An interesting premise and the main thrust of the film.

 

Shyamalan really takes the idea of tapping into the power of the mind as far as he can. The result being a thought-provoking horror with a bit of dark humour thrown in the mix.

Thankfully, the few snorts of laughter I had were meant to be provoked, but jeez, there’s a real push of that suspension of belief, the suspension achieved through the believable and truly phenomenal performance of James McAvoy as all those differing personalities.

McAvoy’s great at those parts that require equal measures of
nice guy versus evil.  I kept thinking back to the character from the film: Trance (2013), another thriller that delves into the mind.

And Anya Taylor-Joy was well-cast as the, well, out-cast, Casey Cook.  Anya looks different here, compared to her unforgettable performance in, The Witch (2015), but you can’t miss those sanpaku eyes…

I think people will either swallow the story and enjoy the film, or they won’t.  There’s certainly a unique flavour here.

I liked the exploration into the realm of neuroscience, the idea that thought and belief can change the organic.  To make imagination into reality.  And I enjoyed the interaction between the personalities of Kevin and Dr. Karen Feltcher, the sessions giving much needed authenticity through the grounding dialogue.

However, I found myself wanting to get sucked in then jolted out of the film with that weird sense of humour that’s all Shyamalan.

SPLIT is something different to watch, that reaches for those edges. And if you don’t mind a bit of weird you’ll be rewarded with a unique story well executed.

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Toni Erdmann

GoMovieReviews Rating:
Rated: MToni Erdmann

Director: Maren Ade

Producers: Maren Ade, Janine Jackowski

Written By: Maren Ade

Starring: Sandra Hüller, Peter Simonischek, Michael Wittenborn

Family is one of the few things we do not choose in life.

We can change jobs, we can move to another country. But family is the one thing we cannot get rid off. No matter how hard we try.

The talented Maren Ade masterfully delivers an emotional story while criticising the corporate world in Europe and the ruthless German approach to ‘assist’ countries much less favoured economically, such as Romania.

But I am not into politics myself. As a European, I’ve had enough of that.

Watching Toni Erdmann took me back to a few months ago when my father came to stay with us. To me, he was relentless, embarrassing and short-sighted.

I could see myself in Ines. I could feel her struggle as she deals with her father.

The constant façade that she builds to prove that she can do better.

Her father’s transformation, an invasion of privacy at first, slowly becomes a fierce fight to recover his daughter by taking over a new persona. Toni and Ines’ story is a plea for coming clean, to reconnect with our family despite our differences.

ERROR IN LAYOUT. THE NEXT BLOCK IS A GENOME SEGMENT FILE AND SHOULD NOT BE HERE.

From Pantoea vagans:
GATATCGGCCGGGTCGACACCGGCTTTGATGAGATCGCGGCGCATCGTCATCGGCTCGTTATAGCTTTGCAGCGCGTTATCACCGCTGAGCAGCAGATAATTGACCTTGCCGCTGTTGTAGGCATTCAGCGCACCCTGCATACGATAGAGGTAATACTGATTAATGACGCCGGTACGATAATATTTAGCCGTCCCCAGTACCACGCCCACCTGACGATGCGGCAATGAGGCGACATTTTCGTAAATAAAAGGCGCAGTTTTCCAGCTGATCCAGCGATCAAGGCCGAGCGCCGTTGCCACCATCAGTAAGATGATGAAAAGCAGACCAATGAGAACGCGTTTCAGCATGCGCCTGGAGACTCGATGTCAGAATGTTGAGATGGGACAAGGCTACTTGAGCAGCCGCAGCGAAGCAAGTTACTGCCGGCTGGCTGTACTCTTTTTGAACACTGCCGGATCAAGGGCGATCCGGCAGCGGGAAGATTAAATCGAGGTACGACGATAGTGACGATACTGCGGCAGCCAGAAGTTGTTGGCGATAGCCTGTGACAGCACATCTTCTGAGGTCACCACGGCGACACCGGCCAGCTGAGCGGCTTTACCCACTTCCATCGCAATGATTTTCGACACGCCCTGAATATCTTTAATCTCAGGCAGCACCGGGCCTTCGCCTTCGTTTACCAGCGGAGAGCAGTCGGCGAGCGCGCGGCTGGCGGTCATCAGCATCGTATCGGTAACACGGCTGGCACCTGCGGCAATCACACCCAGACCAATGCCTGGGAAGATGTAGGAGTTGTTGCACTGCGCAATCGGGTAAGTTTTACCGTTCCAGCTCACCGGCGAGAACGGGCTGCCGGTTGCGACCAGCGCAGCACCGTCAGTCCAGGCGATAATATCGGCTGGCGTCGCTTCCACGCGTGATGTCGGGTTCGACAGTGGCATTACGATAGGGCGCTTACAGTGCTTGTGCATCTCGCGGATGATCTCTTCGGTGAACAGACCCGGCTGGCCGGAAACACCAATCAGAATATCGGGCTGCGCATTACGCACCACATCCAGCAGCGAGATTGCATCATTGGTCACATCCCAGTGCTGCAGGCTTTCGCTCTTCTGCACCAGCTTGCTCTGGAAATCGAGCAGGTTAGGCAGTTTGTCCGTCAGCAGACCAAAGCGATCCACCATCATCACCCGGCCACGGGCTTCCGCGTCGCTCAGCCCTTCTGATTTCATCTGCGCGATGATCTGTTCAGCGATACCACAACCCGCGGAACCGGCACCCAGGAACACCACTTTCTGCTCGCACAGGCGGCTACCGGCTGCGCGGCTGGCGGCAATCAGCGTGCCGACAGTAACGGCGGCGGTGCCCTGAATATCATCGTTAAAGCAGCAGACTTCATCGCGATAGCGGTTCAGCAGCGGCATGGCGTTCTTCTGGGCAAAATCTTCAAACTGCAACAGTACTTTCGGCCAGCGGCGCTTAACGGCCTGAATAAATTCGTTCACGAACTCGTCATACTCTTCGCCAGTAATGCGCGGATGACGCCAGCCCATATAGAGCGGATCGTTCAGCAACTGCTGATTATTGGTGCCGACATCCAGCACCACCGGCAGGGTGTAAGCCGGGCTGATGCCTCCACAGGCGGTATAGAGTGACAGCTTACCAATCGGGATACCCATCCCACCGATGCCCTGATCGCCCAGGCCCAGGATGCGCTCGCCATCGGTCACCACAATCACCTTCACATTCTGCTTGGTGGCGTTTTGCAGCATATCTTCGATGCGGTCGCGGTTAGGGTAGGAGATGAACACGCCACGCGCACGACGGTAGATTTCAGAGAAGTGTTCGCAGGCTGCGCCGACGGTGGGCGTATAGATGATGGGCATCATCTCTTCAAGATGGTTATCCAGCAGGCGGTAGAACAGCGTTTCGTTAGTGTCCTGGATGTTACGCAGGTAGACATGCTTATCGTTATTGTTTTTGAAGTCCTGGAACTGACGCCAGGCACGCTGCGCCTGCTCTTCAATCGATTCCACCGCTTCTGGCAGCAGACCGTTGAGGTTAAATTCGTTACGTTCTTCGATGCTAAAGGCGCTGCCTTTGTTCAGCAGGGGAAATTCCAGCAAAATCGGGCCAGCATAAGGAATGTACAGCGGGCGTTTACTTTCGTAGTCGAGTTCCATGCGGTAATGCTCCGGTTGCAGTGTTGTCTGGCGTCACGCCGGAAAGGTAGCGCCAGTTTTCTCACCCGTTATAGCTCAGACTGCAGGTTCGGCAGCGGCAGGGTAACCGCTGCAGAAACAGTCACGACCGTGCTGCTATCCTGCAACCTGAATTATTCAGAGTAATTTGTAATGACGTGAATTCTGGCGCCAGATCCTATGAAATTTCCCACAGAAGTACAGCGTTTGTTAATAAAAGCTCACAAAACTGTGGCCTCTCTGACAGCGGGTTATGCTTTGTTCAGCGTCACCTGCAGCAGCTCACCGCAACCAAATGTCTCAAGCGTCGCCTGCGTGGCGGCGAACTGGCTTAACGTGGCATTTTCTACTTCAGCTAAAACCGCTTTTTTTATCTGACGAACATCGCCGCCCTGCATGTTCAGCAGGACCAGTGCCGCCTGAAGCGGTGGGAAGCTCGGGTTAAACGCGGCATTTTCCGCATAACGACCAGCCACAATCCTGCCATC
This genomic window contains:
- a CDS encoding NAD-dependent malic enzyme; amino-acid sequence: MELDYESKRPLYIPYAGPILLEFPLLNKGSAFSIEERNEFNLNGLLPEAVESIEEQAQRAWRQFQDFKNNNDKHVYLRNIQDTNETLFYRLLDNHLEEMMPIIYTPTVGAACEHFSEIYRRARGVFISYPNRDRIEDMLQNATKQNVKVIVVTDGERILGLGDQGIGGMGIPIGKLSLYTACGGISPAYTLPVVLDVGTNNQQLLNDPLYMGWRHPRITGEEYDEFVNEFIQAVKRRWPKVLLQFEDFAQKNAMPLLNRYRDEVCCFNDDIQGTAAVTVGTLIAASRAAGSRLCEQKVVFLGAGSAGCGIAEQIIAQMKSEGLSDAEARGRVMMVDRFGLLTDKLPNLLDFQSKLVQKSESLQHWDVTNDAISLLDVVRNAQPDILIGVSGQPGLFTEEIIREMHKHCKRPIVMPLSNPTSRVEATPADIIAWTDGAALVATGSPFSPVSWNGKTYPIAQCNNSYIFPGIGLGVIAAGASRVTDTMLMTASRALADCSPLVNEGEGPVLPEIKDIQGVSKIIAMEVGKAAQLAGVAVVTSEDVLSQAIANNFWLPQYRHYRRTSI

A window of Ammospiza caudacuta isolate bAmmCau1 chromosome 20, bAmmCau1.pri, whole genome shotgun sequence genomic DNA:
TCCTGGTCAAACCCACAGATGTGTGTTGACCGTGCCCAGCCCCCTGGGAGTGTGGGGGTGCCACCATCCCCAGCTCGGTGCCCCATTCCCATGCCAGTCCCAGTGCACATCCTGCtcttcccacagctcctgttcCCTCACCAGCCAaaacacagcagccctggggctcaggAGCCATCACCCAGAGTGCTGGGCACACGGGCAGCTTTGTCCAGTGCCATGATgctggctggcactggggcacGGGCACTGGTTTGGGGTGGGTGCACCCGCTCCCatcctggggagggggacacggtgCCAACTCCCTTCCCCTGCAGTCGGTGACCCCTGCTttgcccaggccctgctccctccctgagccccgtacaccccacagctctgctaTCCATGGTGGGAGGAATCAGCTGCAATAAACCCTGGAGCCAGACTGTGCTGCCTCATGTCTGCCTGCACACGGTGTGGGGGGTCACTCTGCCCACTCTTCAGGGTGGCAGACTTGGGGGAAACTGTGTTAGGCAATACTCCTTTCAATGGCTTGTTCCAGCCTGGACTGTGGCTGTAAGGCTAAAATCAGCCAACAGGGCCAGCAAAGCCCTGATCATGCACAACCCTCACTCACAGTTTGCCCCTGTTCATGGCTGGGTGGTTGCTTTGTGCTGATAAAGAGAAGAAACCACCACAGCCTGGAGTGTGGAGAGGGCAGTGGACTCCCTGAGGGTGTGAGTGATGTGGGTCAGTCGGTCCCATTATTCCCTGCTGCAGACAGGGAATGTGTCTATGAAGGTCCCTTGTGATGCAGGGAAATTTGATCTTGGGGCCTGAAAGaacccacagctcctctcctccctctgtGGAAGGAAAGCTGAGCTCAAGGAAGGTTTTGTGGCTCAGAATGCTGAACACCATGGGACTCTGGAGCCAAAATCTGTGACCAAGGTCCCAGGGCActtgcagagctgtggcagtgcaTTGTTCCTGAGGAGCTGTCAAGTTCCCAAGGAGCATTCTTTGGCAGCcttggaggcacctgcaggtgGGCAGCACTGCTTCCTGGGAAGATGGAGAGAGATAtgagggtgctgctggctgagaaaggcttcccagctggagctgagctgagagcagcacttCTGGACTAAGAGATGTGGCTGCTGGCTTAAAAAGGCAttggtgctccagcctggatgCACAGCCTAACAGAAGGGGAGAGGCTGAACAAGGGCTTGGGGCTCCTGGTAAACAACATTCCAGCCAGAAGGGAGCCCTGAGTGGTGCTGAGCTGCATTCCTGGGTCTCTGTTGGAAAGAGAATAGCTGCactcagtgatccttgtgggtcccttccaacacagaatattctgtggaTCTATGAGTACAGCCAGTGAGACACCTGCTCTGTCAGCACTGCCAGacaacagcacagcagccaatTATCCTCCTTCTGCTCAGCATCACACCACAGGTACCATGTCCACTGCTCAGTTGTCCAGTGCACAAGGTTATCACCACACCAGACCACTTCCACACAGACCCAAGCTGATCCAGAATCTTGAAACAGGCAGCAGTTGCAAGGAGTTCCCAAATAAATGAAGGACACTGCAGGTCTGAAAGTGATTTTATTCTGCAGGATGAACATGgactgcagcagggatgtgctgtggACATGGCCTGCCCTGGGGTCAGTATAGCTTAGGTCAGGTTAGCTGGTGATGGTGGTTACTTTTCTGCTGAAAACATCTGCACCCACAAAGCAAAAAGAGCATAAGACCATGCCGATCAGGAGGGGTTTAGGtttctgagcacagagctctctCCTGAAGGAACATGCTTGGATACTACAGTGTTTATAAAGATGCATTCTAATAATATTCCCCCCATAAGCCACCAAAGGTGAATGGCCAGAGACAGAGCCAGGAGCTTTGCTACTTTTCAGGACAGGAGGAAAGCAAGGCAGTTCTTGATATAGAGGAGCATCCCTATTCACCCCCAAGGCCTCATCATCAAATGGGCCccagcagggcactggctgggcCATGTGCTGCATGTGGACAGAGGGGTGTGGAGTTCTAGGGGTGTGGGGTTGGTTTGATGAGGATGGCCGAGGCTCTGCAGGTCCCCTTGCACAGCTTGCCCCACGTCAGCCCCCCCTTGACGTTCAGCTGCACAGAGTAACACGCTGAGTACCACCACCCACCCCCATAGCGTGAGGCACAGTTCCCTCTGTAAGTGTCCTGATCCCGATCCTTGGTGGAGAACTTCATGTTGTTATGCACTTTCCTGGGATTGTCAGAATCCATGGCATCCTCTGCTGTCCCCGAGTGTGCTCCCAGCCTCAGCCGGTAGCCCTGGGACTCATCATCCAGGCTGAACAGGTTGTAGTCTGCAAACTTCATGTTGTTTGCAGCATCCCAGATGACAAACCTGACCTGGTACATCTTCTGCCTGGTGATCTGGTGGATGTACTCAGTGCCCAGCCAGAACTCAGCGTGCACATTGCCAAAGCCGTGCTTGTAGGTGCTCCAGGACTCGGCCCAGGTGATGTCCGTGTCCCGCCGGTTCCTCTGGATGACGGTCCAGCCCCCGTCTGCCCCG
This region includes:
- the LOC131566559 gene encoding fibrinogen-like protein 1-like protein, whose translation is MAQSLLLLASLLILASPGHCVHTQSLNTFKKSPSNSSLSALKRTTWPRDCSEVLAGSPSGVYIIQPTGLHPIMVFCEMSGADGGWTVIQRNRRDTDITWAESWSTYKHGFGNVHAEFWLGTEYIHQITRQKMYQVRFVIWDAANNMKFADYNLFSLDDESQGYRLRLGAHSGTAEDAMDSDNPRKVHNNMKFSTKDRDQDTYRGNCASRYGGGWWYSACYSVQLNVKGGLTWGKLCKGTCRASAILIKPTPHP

Toni Erdmann is much more than a film made for entertainment sake.

I laughed, I cried and it made me think. And that is as much as you can ask for.

Maren Ade is a resourceful writer, director and producer. She founded the production company Komplizen Film with producer Janine Jackowski.

In 2015, Komplizen Film was honoured with the Award for Outstanding Accomplishments in German Film by the DEFA Foundation.

Patriots Day

GoMovieReviews Rating:
Rated: MPatriots Day

Director: Peter Berg

Producers: Scott Stuber, Dylan Clark, Mark Wahlberg, Stephen Levinson, Hutch Parker, Dorothy Aufiero and Michael Radutzky

Screenplay by: Peter Berg, Matt Cook and Joshua Zetumer

Based on the book: ‘Boston Strong’ by Casey Sherman and Dave Wedge

Soundtrack: Trent Reznor and Atticus Ross

Starring: Mark Wahlberg, John Goodman, Kevin Bacon, J. K. Simmons, Michelle Monaghan

Based on true events surrounding the 2013 Boston Marathon bombings, Patriots Day details the hours leading up to, during and immediately following the attack which killed three people and seriously injured over 270 bystanders, sixteen of whom lost limbs.

Director Peter Berg and star Mark Wahlberg previously collaborated on the disaster flick Deepwater Horizon (2016), and their combined talents have enabled them to effectively recreate the Boston Marathon bombings with gritty realism.

Shot in a semi-documentary style, using hand-held cameras to capture the raw immediacy of events, the film effectively incorporates archival footage from the 2013 marathon. I think of this style as “shaky cam” and by the three-quarter mark of this 133-minute feature I was feeling very queasy, so if you prefer smoother camera work it might be best to sit far back from the screen. The synthesizer soundtrack music became repetitive and intrusive at times and a bit distancing, where silence might have worked better.

The actual bombing sequence wasn’t a surprise because most people know it happened, so the first half of the film focussed on establishing who would be directly affected by the bombings and allowed the audience to become attached to these people. The explosions were effectively staged and edited, and quite graphic without dwelling too much on the gruesome severed limbs.

After a slow patch the tension increased during the second half when the police and FBI manhunt turned to identifying and tracking down the perpetrators of the bombings.

Star Mark Wahlberg portrayed a fictional police officer, an amalgamation of several actual officers, and I felt he was the weakest link because he wasn’t based on a real person and his backstory was largely irrelevant. The sequence where the FBI call on his extensive knowledge of Boston streets to retrace the two bombers’ steps with technicians who then scroll through CCTV footage to find the culprits, really challenged credibility. Surely there would be effective IT software to achieve this without relying on the memory of one sleep-deprived man!

The home-grown terrorists (brothers) were not given much obvious motivation for their actions, aside from a short conversation with the owner of a hijacked car. The first shoot-out with the two terrorists when one of them was critically injured and captured seemed quite over the top with extensive gun fire, home-made bombs exploding and general mayhem ensuing, but a check of the facts indicates it really happened this way.

Boston and its people came across as the real heroes of this inspiring film, with the term “Boston Strong” becoming a rallying cry of hope and love in the face of horror.

What really got to me, however, was not the capture of the remaining terrorist but the photos of the three victims who had died at the scene, particularly the eight-year-old boy, whose sheet-covered body had to be left in situ until all crime-scene forensics had been completed.

That heart-rending photo of innocence really brought home the sheer waste and tragedy of this horrific event.